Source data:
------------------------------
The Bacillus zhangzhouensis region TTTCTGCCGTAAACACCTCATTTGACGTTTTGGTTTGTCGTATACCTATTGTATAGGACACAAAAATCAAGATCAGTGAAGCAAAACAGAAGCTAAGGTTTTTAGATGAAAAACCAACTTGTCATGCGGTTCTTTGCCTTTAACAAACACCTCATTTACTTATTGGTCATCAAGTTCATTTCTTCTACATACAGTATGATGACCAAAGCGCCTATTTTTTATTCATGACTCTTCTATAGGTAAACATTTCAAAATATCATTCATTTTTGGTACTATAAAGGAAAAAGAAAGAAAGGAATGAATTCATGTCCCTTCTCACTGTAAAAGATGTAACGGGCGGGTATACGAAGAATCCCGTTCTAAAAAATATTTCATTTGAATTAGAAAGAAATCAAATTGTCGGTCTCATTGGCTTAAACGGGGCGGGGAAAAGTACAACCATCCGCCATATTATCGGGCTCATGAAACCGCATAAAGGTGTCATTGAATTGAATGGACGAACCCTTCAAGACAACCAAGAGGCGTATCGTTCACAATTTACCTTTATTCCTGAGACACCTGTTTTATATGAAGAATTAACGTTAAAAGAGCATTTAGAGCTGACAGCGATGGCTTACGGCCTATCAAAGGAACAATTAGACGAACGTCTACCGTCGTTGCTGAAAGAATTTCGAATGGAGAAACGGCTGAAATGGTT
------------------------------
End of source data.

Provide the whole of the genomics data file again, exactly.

The Bacillus zhangzhouensis region TTTCTGCCGTAAACACCTCATTTGACGTTTTGGTTTGTCGTATACCTATTGTATAGGACACAAAAATCAAGATCAGTGAAGCAAAACAGAAGCTAAGGTTTTTAGATGAAAAACCAACTTGTCATGCGGTTCTTTGCCTTTAACAAACACCTCATTTACTTATTGGTCATCAAGTTCATTTCTTCTACATACAGTATGATGACCAAAGCGCCTATTTTTTATTCATGACTCTTCTATAGGTAAACATTTCAAAATATCATTCATTTTTGGTACTATAAAGGAAAAAGAAAGAAAGGAATGAATTCATGTCCCTTCTCACTGTAAAAGATGTAACGGGCGGGTATACGAAGAATCCCGTTCTAAAAAATATTTCATTTGAATTAGAAAGAAATCAAATTGTCGGTCTCATTGGCTTAAACGGGGCGGGGAAAAGTACAACCATCCGCCATATTATCGGGCTCATGAAACCGCATAAAGGTGTCATTGAATTGAATGGACGAACCCTTCAAGACAACCAAGAGGCGTATCGTTCACAATTTACCTTTATTCCTGAGACACCTGTTTTATATGAAGAATTAACGTTAAAAGAGCATTTAGAGCTGACAGCGATGGCTTACGGCCTATCAAAGGAACAATTAGACGAACGTCTACCGTCGTTGCTGAAAGAATTTCGAATGGAGAAACGGCTGAAATGGTT